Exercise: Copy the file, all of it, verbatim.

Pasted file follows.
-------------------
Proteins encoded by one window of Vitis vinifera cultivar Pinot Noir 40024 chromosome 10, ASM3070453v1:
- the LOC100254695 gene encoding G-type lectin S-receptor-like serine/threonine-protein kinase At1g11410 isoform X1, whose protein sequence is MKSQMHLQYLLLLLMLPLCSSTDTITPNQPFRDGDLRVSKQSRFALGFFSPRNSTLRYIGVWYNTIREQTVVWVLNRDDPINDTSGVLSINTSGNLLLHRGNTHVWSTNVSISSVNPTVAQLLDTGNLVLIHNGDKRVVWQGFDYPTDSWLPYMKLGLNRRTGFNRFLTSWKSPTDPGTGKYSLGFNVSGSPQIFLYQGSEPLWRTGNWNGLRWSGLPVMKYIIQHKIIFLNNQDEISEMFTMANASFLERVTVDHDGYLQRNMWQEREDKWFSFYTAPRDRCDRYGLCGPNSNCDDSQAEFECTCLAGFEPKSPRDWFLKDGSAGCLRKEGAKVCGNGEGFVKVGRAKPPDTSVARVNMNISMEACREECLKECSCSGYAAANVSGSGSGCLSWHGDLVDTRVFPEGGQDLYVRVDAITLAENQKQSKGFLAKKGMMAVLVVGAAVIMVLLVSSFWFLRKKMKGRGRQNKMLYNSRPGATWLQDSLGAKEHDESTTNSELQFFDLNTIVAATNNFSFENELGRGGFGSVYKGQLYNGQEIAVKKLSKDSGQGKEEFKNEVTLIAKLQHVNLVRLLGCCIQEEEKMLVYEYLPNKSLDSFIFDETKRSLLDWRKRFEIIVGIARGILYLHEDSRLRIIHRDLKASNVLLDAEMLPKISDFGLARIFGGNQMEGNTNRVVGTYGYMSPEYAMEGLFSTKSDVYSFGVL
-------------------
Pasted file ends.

Proteins encoded by one window of Vitis vinifera cultivar Pinot Noir 40024 chromosome 10, ASM3070453v1:
- the LOC100254695 gene encoding G-type lectin S-receptor-like serine/threonine-protein kinase At1g11410 isoform X1, whose protein sequence is MKSQMHLQYLLLLLMLPLCSSTDTITPNQPFRDGDLRVSKQSRFALGFFSPRNSTLRYIGVWYNTIREQTVVWVLNRDDPINDTSGVLSINTSGNLLLHRGNTHVWSTNVSISSVNPTVAQLLDTGNLVLIHNGDKRVVWQGFDYPTDSWLPYMKLGLNRRTGFNRFLTSWKSPTDPGTGKYSLGFNVSGSPQIFLYQGSEPLWRTGNWNGLRWSGLPVMKYIIQHKIIFLNNQDEISEMFTMANASFLERVTVDHDGYLQRNMWQEREDKWFSFYTAPRDRCDRYGLCGPNSNCDDSQAEFECTCLAGFEPKSPRDWFLKDGSAGCLRKEGAKVCGNGEGFVKVGRAKPPDTSVARVNMNISMEACREECLKECSCSGYAAANVSGSGSGCLSWHGDLVDTRVFPEGGQDLYVRVDAITLAENQKQSKGFLAKKGMMAVLVVGAAVIMVLLVSSFWFLRKKMKGRGRQNKMLYNSRPGATWLQDSLGAKEHDESTTNSELQFFDLNTIVAATNNFSFENELGRGGFGSVYKGQLYNGQEIAVKKLSKDSGQGKEEFKNEVTLIAKLQHVNLVRLLGCCIQEEEKMLVYEYLPNKSLDSFIFDETKRSLLDWRKRFEIIVGIARGILYLHEDSRLRIIHRDLKASNVLLDAEMLPKISDFGLARIFGGNQMEGNTNRVVGTYGYMSPEYAMEGLFSTKSDVYSFGVL